A Different Type of Travel Writing

OLYMPUS DIGITAL CAMERAA friend recently told me she was going to be spending a brief period of time alone in New York City. She and her husband would be going there together for a weekend, but the husband needed to head home Sunday night to get back to work, while she had another event scheduled in the City for Tuesday. So she’d decided to stay down there by herself Monday and Monday night.

But whereas she considered that to be something of a drag, I felt a pang of jealousy. A full twenty-four hours alone in New York. To me, it sounded like a writer’s dream. I imagined a morning of shopping at Century 21 or visiting a museum, eating lunch at Spring Street Natural, then maybe walking around for a while if the weather was nice. But by mid-afternoon, I’d head back to the hotel, buy the largest cup of coffee I could find, and crack open the laptop. Then sit back on the bed and write. And write and write and write. Dinner? Sure, I’d go out and grab something at some point. In New York, you can always find good restaurants open, both sit-down and takeout. Then I’d go back to the room and write until it was time to fall asleep.

Now before you conclude that I’m a serious loner, please let me explain. The truth is, I adore traveling with family and friends, and honestly, when I spend time alone in places other than home, I often experience moments of intense loneliness. But I’ve also gotten some pretty good writing done in those situations.

A number of years ago, I went down to New York for a weeklong writers conference. The conference was great—but very stressful and busy—and although the other writers I’d met would often get together for dinner or a drink when the day was finished, we’d all go our separate ways by about 8 p.m. So I’d walk back to my little hotel in Chelsea and start editing the novel I was working on at the time. I’m not sure why, but during that week, I made several significant breakthroughs in the story. Things I hadn’t been able to figure out at home became extremely clear to me during those quiet evening hours.

Another example happened this past summer, when my family took a cruise to Bermuda. I’d just begun working on a difficult essay before the trip, and had brought my laptop along in the event that I felt inspired to work on it. Honestly, I didn’t think I’d want to—as I was really looking forward to family time, and enjoying the boat and island—but on two of the “sea days” I carried my computer up onto a quiet deck, and in a total of about two hours, cranked that essay out. (See picture above.) Maybe it was the ocean breeze or the salty air, but I really think it was the new atmosphere. There’s something about writing in a foreign environment—something exciting and stimulating and romantic—that seems a little magical for me.

Not that I’d want it that way all the time. Normally, I write at home with my dog and cats, while my other family members are off at work or school, and I love it that way. Also, as I mentioned earlier, I’m not a huge fan of solo travel for extensive periods of time. My favorite vacations are ones shared with people I love. But every once in a while, it’s great to eke out a little time alone in a brand new location and just start typing. If you haven’t tried it, I highly recommend giving it a shot. And please feel free to share your opinions and experiences in the comments section.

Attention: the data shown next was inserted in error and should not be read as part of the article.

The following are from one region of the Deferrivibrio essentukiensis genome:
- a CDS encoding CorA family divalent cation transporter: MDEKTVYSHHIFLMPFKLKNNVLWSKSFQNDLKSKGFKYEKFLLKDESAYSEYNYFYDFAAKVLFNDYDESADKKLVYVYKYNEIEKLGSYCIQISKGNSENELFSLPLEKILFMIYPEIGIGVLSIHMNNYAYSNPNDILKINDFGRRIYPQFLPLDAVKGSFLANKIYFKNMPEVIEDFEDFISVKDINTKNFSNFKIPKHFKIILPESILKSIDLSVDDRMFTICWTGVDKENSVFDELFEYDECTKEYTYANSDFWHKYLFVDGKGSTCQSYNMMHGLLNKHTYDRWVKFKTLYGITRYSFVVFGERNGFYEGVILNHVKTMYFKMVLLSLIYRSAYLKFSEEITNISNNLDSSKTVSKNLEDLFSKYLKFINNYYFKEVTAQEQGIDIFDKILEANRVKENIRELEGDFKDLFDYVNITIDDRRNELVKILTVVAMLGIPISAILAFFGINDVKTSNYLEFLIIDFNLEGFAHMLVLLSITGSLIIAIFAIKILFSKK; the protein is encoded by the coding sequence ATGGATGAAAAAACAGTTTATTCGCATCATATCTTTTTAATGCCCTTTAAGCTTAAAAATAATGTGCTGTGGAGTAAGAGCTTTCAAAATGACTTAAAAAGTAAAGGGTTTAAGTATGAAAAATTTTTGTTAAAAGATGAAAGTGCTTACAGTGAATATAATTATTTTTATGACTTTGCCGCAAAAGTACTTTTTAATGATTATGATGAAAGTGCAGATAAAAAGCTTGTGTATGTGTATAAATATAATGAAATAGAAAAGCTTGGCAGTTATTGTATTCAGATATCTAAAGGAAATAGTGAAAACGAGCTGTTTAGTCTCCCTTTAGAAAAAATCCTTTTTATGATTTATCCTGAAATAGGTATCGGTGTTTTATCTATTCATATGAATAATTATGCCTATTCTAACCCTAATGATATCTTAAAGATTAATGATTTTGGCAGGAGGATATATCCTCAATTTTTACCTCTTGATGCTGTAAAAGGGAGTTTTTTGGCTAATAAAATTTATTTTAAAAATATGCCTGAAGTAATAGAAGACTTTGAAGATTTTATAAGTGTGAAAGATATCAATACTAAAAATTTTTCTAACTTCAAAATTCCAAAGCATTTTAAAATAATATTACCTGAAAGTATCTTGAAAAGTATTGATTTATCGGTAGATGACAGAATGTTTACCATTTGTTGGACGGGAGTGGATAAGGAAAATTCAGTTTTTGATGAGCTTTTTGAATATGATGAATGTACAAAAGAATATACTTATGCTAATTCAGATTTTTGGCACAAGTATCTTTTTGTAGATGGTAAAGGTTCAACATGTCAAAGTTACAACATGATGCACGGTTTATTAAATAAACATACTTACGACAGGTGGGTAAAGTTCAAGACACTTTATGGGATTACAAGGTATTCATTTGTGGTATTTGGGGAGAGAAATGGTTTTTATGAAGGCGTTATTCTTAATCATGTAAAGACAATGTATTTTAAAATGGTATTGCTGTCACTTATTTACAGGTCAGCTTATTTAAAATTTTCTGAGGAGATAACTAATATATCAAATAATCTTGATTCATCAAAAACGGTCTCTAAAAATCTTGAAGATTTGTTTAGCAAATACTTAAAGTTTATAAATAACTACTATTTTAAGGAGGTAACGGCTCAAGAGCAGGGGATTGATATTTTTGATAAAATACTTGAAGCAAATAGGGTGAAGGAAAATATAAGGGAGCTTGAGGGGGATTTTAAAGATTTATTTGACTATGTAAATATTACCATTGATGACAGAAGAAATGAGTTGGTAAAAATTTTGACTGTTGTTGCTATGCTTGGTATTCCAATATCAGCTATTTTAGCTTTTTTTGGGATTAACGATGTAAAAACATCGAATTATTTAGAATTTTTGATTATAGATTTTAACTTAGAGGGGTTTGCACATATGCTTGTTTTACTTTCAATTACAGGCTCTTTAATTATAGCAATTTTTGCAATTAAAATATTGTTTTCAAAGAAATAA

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About Mary Rowen

My novel LEAVING THE BEACH (a 2016 IPPY Award winner) is about music and obsession, and LIVING BY EAR focuses on divorce and following your passions. I live in the Boston area with my family, cat, and dog.
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8 Responses to A Different Type of Travel Writing

  1. It’s always fun to read a post about NYC from a tourist’s perspective since it’s my home. You are definitely correct about there always being a good restaurant open, no matter the hour 🙂 I tend to bring my laptop along when I travel as well but it usually doesn’t get much use aside from occasional checking of the email. I do, however, really enjoy writing while flying. Next time you’re in NYC, you should look me up – I promise not to keep you from your precious solitary writing time!

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    • Mary Rowen says:

      Thanks for the comment, Meredith, and I would love to meet you in NY! I absolutely love that city–got to spend a bunch of weekends there while dating my husband, as he worked in Brooklyn for a year and lived in the West Village. I’m so jealous of people who get to live there all the time.

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  2. Sarah Monsma says:

    Mary, so well said! There’s something about having none of the usual demands on your time that gets the creativity flowing.

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  3. Sarah Monsma says:

    Maybe you’re a good candidate for the Amtrak writer’s residency! Have you read about it? http://blog.amtrak.com/amtrakresidency/

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  4. Mary Rowen says:

    Thanks again, Sarah! I heard some people talking about that yesterday. Is there a catch? Because it sounds amazing!

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  5. Sheila says:

    Great post and really fantastic perspective! I can absolutely relate on a super small scale: I usually spend one day a week at a local Starbucks to write and always seem to make more progress on those days then when I’m in my typical space. Thanks for this!

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    • Mary Rowen says:

      I hear you, Sheila! When my kids were in preschool I would go to Panera almost every day for a few hours and I got SO much more work done than I can do at home. Then I got lazy. Need to start doing that kind of thing again.

      Like

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